This book is a coming-of-age and cautionary tale that focuses on how ghetto-born, 10 year old Porsche Santiaga, coped with being sent to juvy (juvenile detention) after her family was separated by the arrest of her father- Ricky Santiaga who was a notorious drug lord from Brooklyn, New York. After spending about 2 years in juvy and forming some key friendships (The Diamond Needles) that positively influenced her life, she successfully escapes juvy with some members of the Diamond Needles and soon learns many, many, many lessons about love and life through her painful adventures.

Love is the reason behind all of Porsche’s actions- whether good or bad. She was striving to bring her separated family back together, only to realize that life outside of juvy had really changed and maybe the familial love disappeared…

Sister Souljah is the only urban fiction author I’ve read and I respect her writing sooo much. Unfortunately, books in the Urban Literature or Urban Fiction genre are not given the same respect as other literary genres. But these are stories that need to be read to possibly help end the sad cycles of drug abuse, senseless killings, alcoholism, teenage pregnancies, the spread of HIV/AIDS, etc in the Black community. There is so much to say about this book and I don’t want to give away any spoilers…but I’m glad it ends on a positive, uplifting note. I love the fact that Porsche heals and found real love in Elisha, who loved and appreciated her deeply- a love she had been craving and working hard for, to no avail from her sister and mother.

I gave this 4 stars because the beginning was quite slow and almost made me want to give up. Also, The Coldest Winter Ever and Souljah’s memoir, No Disrespect were more exciting reads compared to this book. But I highly recommend this! It’s a relevant narrative.

Other well-known Urban Fiction writers:

Sapphire (author of PUSH which was adopted into the film, ‘Precious’), Teri WoodsZane (her books are a blend of urban fiction & erotica), Nina FoxxKimberla RobyK’wanOmar Tyree (author of the popular book, Flyy Girl), Eric Jerome DickeyDonald Goines.

*Check out this great Youtube video by Tiffany (TiffReads) for an extensive discussion on Urban Fiction, for other recommendations and to learn more about the genre if you are interested – HERE(This video was part of the February #ReadSoulLit Photo/Booktube Challenge on social media, organized by Didi of Brown Girl Reading)*

★★★★ (4 stars) – Great book. Highly recommend!

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Purchase A Deeper Love Inside: The Porsche Santiaga Story on Amazon

You Can’t Keep A Good Woman Down by Alice Walker

Alice WalkerDate Read: January 18th 2015

Published: 1981

Publisher: Harvest Books

Pages: 180

 

 

 

 

 

The Blurb

A natural evolution from the earlier, much acclaimed short story collection In Love & Trouble, these fourteen provocative and often humorous stories show women oppressed but not defeated. No longer do they excuse the aggression of others, no longer are they suspended in their unhappy condition. The women here claim every bit of space they make.

These are modern stories: about love, lust, fame and cultural thievery, the perils of pornography, abortion and rape; the delight of new lovers, and the rediscovery of old friends, affirmed even across self-imposed color lines.

Review – ★★★★★ (5 stars)

Lovely, lovely, lovely collection of 14 short stories. If you want to think and learn something new, this is a must-read! You Can’t Keep A Good Woman Down is a classic. Most of the stories are pretty deep though. Alice Walker tackles issues from feminism/womanism to pornography to death to poverty to fame, abortion, the civil rights movement etc. All the women in these stories have some odds going against them, but find different ways of dealing with the prejudices. Even though these stories tug at your emotions, Walker ensures there are positive, humorous bits to all the stories allowing readers to see the light in the situations of each character in the stories.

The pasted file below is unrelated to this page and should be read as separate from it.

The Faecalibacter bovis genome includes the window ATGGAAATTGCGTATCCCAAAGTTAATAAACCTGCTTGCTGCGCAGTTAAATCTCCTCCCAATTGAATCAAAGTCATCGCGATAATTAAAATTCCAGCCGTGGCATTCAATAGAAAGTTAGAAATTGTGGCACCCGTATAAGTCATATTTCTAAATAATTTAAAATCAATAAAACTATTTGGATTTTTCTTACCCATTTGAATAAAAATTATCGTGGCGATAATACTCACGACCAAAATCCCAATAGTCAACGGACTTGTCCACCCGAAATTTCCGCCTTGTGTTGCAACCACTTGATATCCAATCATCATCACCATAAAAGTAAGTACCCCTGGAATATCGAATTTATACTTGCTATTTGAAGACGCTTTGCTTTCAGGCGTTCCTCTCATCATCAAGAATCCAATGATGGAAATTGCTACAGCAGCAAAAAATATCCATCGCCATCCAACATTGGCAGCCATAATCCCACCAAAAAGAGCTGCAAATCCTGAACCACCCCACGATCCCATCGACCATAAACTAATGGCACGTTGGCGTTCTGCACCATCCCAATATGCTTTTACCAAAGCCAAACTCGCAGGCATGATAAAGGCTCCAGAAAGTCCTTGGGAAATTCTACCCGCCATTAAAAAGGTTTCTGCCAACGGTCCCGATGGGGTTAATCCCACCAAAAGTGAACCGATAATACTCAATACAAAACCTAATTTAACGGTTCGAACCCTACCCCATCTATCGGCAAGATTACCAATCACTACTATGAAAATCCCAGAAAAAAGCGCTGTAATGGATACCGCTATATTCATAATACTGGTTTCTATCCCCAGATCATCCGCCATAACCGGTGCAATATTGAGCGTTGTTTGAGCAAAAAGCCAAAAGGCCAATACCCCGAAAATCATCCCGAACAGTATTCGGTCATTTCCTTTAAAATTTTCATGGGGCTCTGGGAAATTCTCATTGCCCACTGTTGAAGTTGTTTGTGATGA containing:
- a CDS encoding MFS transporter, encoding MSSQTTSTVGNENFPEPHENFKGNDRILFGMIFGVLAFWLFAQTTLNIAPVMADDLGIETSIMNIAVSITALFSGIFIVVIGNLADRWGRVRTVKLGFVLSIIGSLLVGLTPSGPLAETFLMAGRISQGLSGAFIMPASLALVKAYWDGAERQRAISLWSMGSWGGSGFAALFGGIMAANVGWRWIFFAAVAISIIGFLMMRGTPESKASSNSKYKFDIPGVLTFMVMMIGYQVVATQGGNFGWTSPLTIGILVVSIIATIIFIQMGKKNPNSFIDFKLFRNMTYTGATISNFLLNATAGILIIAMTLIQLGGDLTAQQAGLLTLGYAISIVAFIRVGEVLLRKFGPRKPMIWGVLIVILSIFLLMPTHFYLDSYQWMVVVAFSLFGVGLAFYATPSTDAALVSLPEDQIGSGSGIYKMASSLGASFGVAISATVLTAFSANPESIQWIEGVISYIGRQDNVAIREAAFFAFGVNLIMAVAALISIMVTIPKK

I love how Walker makes references to Ida B. Wells, Audre Lorde and other prominent black women who have helped shape (black) American lives for the better. I also enjoyed Walker’s writing style in this collection. The sentence structures and style of writing leave room for various interpretations of her stories. When I re-read this, I will surely learn more things that I didn’t grasp from this first reading. Besides her critically acclaimed novel – The Color PurpleYou Can’t Keep A Good Woman Down is another great novel showcasing Alice Walker’s versatility as a writer.

Note: Prior knowledge on the Civil Rights Movement would help you thoroughly appreciate the stories in this book. Also, I think you must be 18 years or older to read this book – some descriptions are QUITE explicit!

My favorite stories were:

“How Did I Get Away With Killing One of the Biggest Lawyers in the State? It Was Easy” – This was a sad and crazy story from beginning to end. Some women are crazy…and dangerous! Loved it.

“Coming Apart” – I think every married couple should read this story- together. It’s sooo deep! It has you thinking about sex in such a different, non-flippant way. I’ll have to read it again to fully understand the concepts discussed in the story, but I learned how pornography has terrible consequences in relationships/marriages.

“The Abortion” – I just felt sick to my stomach reading this story. There weren’t many gory descriptions, but it was just miserable. I think I resented the main character. She was a selfish woman and expected her husband to make her happy, when happiness is really from within.

“A Sudden Trip Home In The Spring” – After the death of her father, Sarah – who is the only black girl in her school, questions whether she is in the right school as she sometimes feels out of place. I loved the calmness of this story. Some bits reminded me of my undergraduate experience at Middlebury College.

Like I said, if you want to think and learn something new, read this!

Oh! Today- February 9th, is Alice Walker’s 71st birthday! Happy Birthday Alice Walker!

★★★★★ (5 stars) – Amazing book, I loved it. Absolutely recommend!

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(This book belongs to my Mom; she purchased it many years ago from some bookshop in Boston. But its available on Amazon for purchase)

Happy Black History Month! African-American Book Covers (showcase 4)

Why not celebrate Black History Month by admiring lovely book covers by 30 brilliant African-American/ Black authors?

Pick up a copy of one of these to commemorate Black Literature. Enjoy!

Check out more amazing book covers by African and Caribbean writers here.

And!! Check out (and join) #ReadSoulLit on social media (Twitter & Instagram) which was created by Didi of Brown Girl Reading (@FrenchieDeeDee). It’s a February Book Photo Challenge to celebrate Black History Month – her blog: http://browngirlreading.com

Happy Black History Month! 🙂